The federal Department of Transportation (referred to hereafter as DOT) mandates that all motorcycle helmets in the U.S. be tested for safety. The DOT does its own in-house testing on these helmets, labeling those that meet its standards. If you are thinking about buying a motorcycle helmet and do not see a DOT sticker, think again. This is not a helmet you want to trust with your life. They are likely meant as a novelty item, not for motorcycle riding.
Get a proper helmet on your head, and get your head around these statistics –
The DOT’s studies show that the percentage of motorcycle riders wearing helmets has dropped 13 percent in the last four years, down to 58 percent of riders. Despite accounting for only 2 percent of the traffic on our roads, motorcycles are involved in 10 percent of all road accidents. Deaths from motorcycle accidents have more than doubled in the last decade, and number over 4,500 highway fatalities annually. There are also 78,000 motorcycle crash related injuries, and the rate of accidents among motorcycle riders over the age of 50 has increased fourfold.
Federal Motor Vehicle Safety Standards –
The NHTSA, or National Highway Traffic Safety Administration set a FMVSS (Federal Motor Vehicle Safety Standard) for motorcycle helmets in the U.S. all the way back in August of 1973. This was last updated in October 1998. These standards cover impact and penetration protection, as well as being able to remain on the rider’s head during an accident. There is also a requirement that motorcycle helmets sold in the U.S. allow at least a 210 degree field of vision, and a multitude of regulations regarding the labeling of helmets.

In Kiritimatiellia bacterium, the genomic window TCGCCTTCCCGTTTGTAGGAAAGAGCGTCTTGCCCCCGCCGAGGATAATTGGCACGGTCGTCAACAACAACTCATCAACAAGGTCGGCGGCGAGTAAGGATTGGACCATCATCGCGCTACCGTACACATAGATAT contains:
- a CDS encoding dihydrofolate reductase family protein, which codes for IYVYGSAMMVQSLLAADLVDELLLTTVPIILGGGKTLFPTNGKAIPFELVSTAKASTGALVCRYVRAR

Labeling requirements –
So what are these labeling requirements? A sticker or label from the DOT must be attached on the back of the helmet, centrally located and towards the bottom. There also must be a DOT label permanently sewn in to the inside, and not located where it could be removed along with the foam cushioning. A genuine DOT label will have the following information: the name or logo of the manufacturer, size, date of manufacture, model name or number and the components from which the helmet is made. If you do not see this information on the label, do not, repeat do not purchase this helmet.
Beware of the novelties –
Novelty helmets, such as the iconic Prussian style helmets may be popular and stylish, but do not provide adequate protection in a crash and as such are never DOT approved. These aforementioned helmets do not even cover much of the head and are therefore unsafe to wear while riding. If you see a DOT sticker on one of these novelty helmets, check inside for the DOT label; sadly, frauds are out there – don’t be let yourself be fooled into thinking a novelty helmet has DOT approval.
Unless you intend the helmet to be worn for a costume party, take a pass on it.